I am sending my remarks today because the holiday of Sukkot begins this evening. The Jewish Federation offices will be closed on Thursday and Friday for the first two days of the holiday.
First, our thoughts and prayers go out to the victims and families of those lost and injured in the mass shooting in Las Vegas.
Over the holidays I spoke to several people about the Jewish Community Relations Council (JCRC). It is one of the most important functions of the Jewish Federation and has a long history of success in our community. People had questions about its membership, how it makes decisions, whether it is affiliated with any national Jewish organizations, etc.? Here, then, is a backgrounder on our JCRC.
The chairman of the JCRC is Michael Weiner, past chair of the Jewish Federation. The JCRC is made up of both organizational representatives appointed by their respective congregations/agencies (two-thirds of the council), and at-large community members (one-third of the council) appointed by the chair in consultation with the JCRC Executive Committee. Every local congregation—from Humanist to Orthodox—and three community agencies are represented at the JCRC table, making it, arguably, the most broadly representative body in our local Jewish community (for organizational affiliates, click here and scroll to the bottom).
Operationally, the JCRC, which is nonpartisan, retains a lobbyist (with support from Cedar Sinai Park) who works in Salem on the state legislative priorities of the Jewish community, such as protecting Medicaid funding and augmenting child nutrition programs. The JCRC regularly reaches out to state legislators as well as elected officials at the federal and municipal levels. Much of the work of the Council is done in three separate committees—Legislative Advocacy, Israel Advocacy and Intergroup Outreach.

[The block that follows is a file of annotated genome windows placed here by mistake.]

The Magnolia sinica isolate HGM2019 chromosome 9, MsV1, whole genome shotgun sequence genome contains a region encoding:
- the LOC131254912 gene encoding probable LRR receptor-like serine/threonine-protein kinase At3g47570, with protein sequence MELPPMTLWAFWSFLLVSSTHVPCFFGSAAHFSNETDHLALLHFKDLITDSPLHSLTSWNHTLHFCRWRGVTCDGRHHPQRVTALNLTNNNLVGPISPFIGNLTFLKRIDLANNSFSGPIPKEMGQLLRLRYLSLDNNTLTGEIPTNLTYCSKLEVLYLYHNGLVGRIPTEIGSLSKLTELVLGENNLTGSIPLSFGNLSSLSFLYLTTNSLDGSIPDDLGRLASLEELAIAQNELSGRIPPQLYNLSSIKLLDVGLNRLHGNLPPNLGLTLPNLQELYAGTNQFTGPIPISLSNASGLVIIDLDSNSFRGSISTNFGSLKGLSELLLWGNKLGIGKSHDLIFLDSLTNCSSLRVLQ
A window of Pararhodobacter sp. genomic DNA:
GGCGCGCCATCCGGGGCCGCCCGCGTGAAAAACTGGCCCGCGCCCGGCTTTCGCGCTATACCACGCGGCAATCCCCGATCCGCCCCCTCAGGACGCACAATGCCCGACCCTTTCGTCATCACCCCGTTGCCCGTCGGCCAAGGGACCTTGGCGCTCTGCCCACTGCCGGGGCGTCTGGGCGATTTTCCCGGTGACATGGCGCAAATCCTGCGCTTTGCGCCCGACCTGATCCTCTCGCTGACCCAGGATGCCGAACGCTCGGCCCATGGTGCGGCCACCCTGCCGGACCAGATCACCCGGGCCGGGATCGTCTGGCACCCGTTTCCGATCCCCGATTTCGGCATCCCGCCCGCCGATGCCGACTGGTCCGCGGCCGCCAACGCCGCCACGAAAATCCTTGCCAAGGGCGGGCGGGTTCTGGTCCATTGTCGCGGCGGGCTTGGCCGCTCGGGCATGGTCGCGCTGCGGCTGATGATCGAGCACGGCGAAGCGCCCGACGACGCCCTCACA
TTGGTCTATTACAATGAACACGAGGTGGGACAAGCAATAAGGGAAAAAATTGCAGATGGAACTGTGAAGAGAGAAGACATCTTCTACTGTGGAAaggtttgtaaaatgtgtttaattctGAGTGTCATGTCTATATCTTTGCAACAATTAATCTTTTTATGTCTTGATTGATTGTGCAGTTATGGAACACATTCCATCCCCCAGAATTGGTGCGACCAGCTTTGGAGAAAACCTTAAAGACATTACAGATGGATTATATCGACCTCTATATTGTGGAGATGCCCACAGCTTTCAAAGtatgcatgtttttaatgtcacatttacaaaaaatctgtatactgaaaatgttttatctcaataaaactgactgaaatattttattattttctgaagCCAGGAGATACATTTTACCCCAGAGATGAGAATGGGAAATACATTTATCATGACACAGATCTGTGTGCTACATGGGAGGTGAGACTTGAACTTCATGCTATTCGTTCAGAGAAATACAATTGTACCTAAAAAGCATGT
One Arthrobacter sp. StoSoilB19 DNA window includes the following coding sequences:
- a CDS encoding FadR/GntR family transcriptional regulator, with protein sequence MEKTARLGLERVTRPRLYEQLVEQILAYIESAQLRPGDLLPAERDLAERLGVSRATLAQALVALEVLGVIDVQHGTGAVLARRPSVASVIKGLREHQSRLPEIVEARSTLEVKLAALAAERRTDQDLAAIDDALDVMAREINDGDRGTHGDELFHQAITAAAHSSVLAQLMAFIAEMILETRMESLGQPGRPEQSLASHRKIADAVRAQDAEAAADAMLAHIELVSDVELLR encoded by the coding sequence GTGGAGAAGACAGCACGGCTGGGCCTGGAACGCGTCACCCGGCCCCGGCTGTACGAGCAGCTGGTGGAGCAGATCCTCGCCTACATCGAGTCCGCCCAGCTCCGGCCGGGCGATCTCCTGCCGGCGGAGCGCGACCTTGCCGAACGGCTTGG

The JCRC makes decisions based on consensus, meaning that a vote of at least 62.5% is required to adopt a position after thorough debate and discussion. When no consensus exists (i.e., on issues where the community is clearly divided), no position is taken. All decisions concerning public affairs issues are made public; all JCRC community programs are open to the entire public and are generally free. Also, minutes to JCRC bimonthly meetings are sent to all Council members, including, of course, organizational representatives, who are encouraged to share them as widely as they would like.
Any member of a JCRC-affiliated organization may request to have their respective representative bring an issue to the Council for consideration. In addition to JCRC members, observers from JCRC-affiliated organizations are welcome to attend JCRC bimonthly meetings whenever there is a vote scheduled on any public affairs issue during the discussions/ deliberations that precede the scheduled vote. We are one of a handful of JCRCs in the country who allow observers to attend any part of any meeting.